22. I like micros. I like other caches, also, but I really enjoy a micro. I like that they can be hidden just about anywhere. I like that I can go to completely ordinary places that people go to all the time and find a cache and the rest of the world doesn't have a clue. There's only two things you really need to consider when hiding a cache:Does the cache meet the guidelines? Would you enjoy finding this cache? If the answer to those two questions is 'yes', you should go for it. I Agree, I'm a newbie to so to speak. I've done a couple hides and the feed back has been great so I'm doing something right. None are Micros and all bring you to someplace worthy of the effort. They are well planned and thought out (yet some still got Jet Skied...LOL - my last one solved that issue too). I'm still learning and probably will be for a long time to come. I did listen to several Cacher's advice - wait until you've done at least 100 caches so you get a feel for what is enjoyable and what's not. This is good solid advise as my concepts are still changing. It doesn't matter the size you'll find interesting things and bad things - I have found it necessary to carry extra logs and baggies to doctor up caches both regular and micros but mostly micros as now days 35mm film has been replaced by digital there seems to be an overwhelming amount of extra film cans available and they do not make good dry containers - they all leak each and every one will after enough use. Baggies well you can't get 1oz freezer bags to my knowledge so they wear out too. Log space is limited thus usually full. Yes, when I see a cache that is damaged I try my best to resolve it for the owner and save them a trip by replacing the baggies or add more log or I've even replaced a few containers that were damaged if I happen to have the exact type. Old wet logs that would do nothing more than generate mold I bring back and offer to mail to the owner (so far out of 4 like that not one owner wanted the old log - go figure). Why? I do this out of appreciation for the hide, my fellow Cachers and the game itself. That being said I've found that it's not the size that counts, heck not even the number of smilies - it's really about the hunt and the journey! Even poor hides/containers can be a blast mixed in with the others along a route. I also find that caching with another couple or group driving around like a bunch of teenagers out to have fun can be most entertaining. What I don't care for is the missing caches that haven't been archived and the owner is slow to check on. I don't like being the one who went on the wild goose chase only to find Velcro. I almost feel the owner should grant a find if you discover the hide but the container has vanished. But I don't care about the numbers, it's more about if I would ever return to that area once it's fixed after I've cleared most of what was there. It's not a perfect world - so if you find there are types you don't care for don't do them - the ability to omit those from your query is quite simple. Reminds me of the folks that complain about TV programs etc. - why not just change the channel. One more thing I've learned... Be happy Cache On!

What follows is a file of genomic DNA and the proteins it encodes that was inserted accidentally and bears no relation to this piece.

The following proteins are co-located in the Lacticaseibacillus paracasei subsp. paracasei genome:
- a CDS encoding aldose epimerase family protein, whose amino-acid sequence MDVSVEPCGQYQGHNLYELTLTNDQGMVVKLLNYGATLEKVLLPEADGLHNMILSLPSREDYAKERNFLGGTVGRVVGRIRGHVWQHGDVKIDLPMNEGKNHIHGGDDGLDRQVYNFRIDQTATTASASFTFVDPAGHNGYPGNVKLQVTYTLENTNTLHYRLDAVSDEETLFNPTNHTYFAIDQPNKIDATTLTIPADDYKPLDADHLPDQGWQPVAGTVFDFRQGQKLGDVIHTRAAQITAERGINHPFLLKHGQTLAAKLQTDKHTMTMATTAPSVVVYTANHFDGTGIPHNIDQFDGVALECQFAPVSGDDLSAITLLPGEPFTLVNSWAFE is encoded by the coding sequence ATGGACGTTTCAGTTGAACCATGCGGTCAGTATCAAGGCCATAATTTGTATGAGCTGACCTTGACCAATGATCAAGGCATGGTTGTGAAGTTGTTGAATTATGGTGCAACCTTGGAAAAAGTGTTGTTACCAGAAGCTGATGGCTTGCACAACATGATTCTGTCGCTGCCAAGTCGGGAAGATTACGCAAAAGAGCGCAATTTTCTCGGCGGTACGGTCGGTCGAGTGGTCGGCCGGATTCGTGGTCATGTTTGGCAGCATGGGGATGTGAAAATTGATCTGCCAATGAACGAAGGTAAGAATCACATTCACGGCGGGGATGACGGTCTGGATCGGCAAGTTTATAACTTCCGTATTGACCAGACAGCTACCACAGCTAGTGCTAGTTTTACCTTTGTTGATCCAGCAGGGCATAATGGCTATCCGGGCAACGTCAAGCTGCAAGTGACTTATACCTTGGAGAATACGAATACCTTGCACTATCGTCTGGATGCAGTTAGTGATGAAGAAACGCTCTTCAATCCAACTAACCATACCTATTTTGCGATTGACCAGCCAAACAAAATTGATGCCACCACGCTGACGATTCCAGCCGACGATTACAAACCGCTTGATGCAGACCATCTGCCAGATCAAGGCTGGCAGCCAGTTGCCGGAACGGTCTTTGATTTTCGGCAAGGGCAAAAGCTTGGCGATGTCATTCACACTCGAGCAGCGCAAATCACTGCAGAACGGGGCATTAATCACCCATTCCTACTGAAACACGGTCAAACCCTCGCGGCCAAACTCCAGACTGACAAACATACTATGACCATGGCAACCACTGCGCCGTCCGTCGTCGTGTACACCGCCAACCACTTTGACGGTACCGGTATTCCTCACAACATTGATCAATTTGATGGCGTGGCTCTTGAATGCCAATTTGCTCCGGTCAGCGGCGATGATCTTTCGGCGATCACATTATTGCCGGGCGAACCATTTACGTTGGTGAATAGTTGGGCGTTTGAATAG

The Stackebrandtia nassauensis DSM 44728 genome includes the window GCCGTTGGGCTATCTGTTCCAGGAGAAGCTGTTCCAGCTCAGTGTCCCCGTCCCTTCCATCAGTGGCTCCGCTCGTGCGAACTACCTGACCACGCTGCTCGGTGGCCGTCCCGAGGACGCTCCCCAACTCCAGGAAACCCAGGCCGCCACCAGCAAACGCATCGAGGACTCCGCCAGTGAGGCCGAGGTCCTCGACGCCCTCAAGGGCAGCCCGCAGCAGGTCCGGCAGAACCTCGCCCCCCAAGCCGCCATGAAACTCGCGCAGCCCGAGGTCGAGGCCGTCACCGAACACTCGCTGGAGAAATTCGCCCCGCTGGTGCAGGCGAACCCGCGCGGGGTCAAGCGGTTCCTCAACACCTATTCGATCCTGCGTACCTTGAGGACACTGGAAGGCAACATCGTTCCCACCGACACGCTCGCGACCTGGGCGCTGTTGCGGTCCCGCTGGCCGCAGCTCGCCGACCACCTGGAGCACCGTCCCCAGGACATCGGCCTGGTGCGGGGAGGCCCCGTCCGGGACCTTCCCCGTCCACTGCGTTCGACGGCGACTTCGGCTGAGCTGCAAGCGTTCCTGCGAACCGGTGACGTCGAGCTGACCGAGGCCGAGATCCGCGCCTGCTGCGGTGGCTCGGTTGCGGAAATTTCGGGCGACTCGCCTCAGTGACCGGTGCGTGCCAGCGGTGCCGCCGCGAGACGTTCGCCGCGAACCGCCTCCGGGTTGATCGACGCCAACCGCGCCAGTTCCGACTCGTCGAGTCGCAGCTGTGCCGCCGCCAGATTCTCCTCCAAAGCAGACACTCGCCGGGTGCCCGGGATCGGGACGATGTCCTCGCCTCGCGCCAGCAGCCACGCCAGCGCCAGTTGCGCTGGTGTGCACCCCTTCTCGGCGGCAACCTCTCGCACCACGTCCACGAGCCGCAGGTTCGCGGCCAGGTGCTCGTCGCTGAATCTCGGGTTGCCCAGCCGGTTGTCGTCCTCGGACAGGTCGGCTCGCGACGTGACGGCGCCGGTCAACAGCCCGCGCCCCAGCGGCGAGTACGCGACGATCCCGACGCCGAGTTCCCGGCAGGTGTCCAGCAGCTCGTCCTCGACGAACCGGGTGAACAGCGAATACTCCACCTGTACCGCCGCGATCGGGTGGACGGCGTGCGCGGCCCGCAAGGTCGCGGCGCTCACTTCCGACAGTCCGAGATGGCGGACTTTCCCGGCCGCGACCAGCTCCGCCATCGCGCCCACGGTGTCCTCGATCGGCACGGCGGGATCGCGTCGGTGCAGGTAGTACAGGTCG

23. Thanks for the help everyone! I was able to get it working using NVU - really nice tool to work with. Still has a loose tag someplace but I ran out of time. Hope to fix tonight. I'm glad to report my error didn't stop our local cachers - FTF doglvr! Cool thing is that is the very one that inspired the cache in the first place! WooHoo life is great and I'm a happy cacher!
  24. First of all I have no clue what I'm doing with this HTML stuff and I know the best advise is then don't do it... But I must have a decent introduction to my cache. I'm trying to put out only decent quality caches at least for now... Someday perhaps evil twisted micros where you'd least expect it. I read on GC somewhere you can just create till your hearts content on word save it as html copy that sucker right on in there an wala presto bingo it works... Well we all know there's a little more to it and I've figured most of it out so I think. To me it's real sloppy but what do I know. But that's how I do it. Anyway I've only done 3 and it's this third one that isn't cooperating - works great on Firefox which I thought everybody uses these days... But it doesn't load any pictures from my part of the code in IE... But does show the background? All pics hail from the same source the gallery of the cache page of course (I don't have a place of my own that will work for this). Okay IE doesn't show pictures on the cache page of GC19RFJ Firefox does just fine. I didn't get any script errors that I know of even with display all set? I'm real green and well some folks say I'm a little slow but pa says I'm just ignorant is all.. So take it Slooow K. I apologize if this is the 15,000 time someone has had this I did a search, scanned the first 4 pages and just gave up and asked. Thanks in advance for your time. Vince
  • Create New...